Understand distinctions of aspirational climate goals
It’s become quite common for policymakers to use aspirational targets interchangeably when, in fact, they are very different operationally. While addressing the impact of CO2 on the environment is necessary, admirable, and urgent; the realities of meaningfully transforming modern, energy-dependent societies are complicated. It is far easier to declare aggressive goals than it is to replace generation reliably and affordably in a decade or two.
Let's look at the specifics
Target Goals Explained
100% Carbon Neutral
This means an entity purchases enough carbon-free resources to cover total annual demand. Claims rely on the purchase of renewable energy credits or offsets (which may displace coal or natural gas in other locations) instead of actual carbon reduction at all hours. It doesn’t impact the overall generation mix.
This requires electricity and heat to come only from solar, wind, geothermal and hydro. Renewables also include biofuels and landfill gas, which are not carbon free. In California, large hydro and nuclear are not included in renewable portfolio standards (RPS), which is counter-productive if the primary goal is reducing carbon.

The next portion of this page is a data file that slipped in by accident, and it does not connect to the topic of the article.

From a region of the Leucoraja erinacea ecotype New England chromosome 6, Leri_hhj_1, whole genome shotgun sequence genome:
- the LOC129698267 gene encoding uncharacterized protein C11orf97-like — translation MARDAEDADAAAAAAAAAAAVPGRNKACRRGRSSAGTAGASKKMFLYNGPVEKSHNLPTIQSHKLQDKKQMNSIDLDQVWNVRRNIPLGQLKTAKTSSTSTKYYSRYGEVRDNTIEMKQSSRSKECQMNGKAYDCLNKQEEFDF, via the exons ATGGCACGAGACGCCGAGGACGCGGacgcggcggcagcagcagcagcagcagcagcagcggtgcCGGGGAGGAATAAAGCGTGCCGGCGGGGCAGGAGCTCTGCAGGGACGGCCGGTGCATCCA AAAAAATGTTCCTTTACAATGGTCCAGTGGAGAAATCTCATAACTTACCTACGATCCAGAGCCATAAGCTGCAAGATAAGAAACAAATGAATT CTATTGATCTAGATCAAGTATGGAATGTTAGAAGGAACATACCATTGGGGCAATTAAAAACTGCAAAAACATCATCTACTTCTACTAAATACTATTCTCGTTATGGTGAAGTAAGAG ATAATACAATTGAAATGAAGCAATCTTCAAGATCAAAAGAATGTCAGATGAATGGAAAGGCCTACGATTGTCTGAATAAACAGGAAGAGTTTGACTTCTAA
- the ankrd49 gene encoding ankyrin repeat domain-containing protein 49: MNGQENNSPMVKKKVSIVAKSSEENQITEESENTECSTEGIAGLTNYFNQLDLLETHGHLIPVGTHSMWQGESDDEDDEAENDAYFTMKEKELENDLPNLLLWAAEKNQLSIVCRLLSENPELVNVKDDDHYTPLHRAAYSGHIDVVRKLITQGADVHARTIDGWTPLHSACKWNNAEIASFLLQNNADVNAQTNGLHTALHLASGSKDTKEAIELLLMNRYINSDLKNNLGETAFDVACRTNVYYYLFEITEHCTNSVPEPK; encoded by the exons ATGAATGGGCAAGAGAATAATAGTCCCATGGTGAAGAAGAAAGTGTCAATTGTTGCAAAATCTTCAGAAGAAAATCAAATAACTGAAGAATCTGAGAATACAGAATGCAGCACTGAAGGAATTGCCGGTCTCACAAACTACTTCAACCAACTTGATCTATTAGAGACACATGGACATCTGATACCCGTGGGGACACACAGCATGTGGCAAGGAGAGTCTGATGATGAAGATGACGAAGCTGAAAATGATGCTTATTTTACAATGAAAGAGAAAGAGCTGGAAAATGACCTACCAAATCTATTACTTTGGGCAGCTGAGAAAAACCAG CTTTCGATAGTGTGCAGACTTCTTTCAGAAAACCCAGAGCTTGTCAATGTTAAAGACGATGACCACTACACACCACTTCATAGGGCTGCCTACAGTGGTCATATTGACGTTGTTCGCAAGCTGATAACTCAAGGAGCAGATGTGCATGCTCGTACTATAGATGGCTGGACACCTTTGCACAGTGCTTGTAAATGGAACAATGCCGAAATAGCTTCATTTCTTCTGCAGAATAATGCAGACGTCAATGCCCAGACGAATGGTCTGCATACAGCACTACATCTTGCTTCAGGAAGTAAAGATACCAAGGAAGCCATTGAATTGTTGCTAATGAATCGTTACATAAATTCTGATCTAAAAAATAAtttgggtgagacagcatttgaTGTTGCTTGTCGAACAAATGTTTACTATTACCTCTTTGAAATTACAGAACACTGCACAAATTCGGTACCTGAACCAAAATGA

100% Zero Carbon or Carbon-Free
This requires electricity to come only from nuclear, hydro, solar, wind and geothermal resources. These may not always be the least-expensive resources available, which is an important consideration for regulators, utilities and customers. Green gas like hydrogen may become replacement fuel in the future.hours. It doesn’t impact the overall generation mix.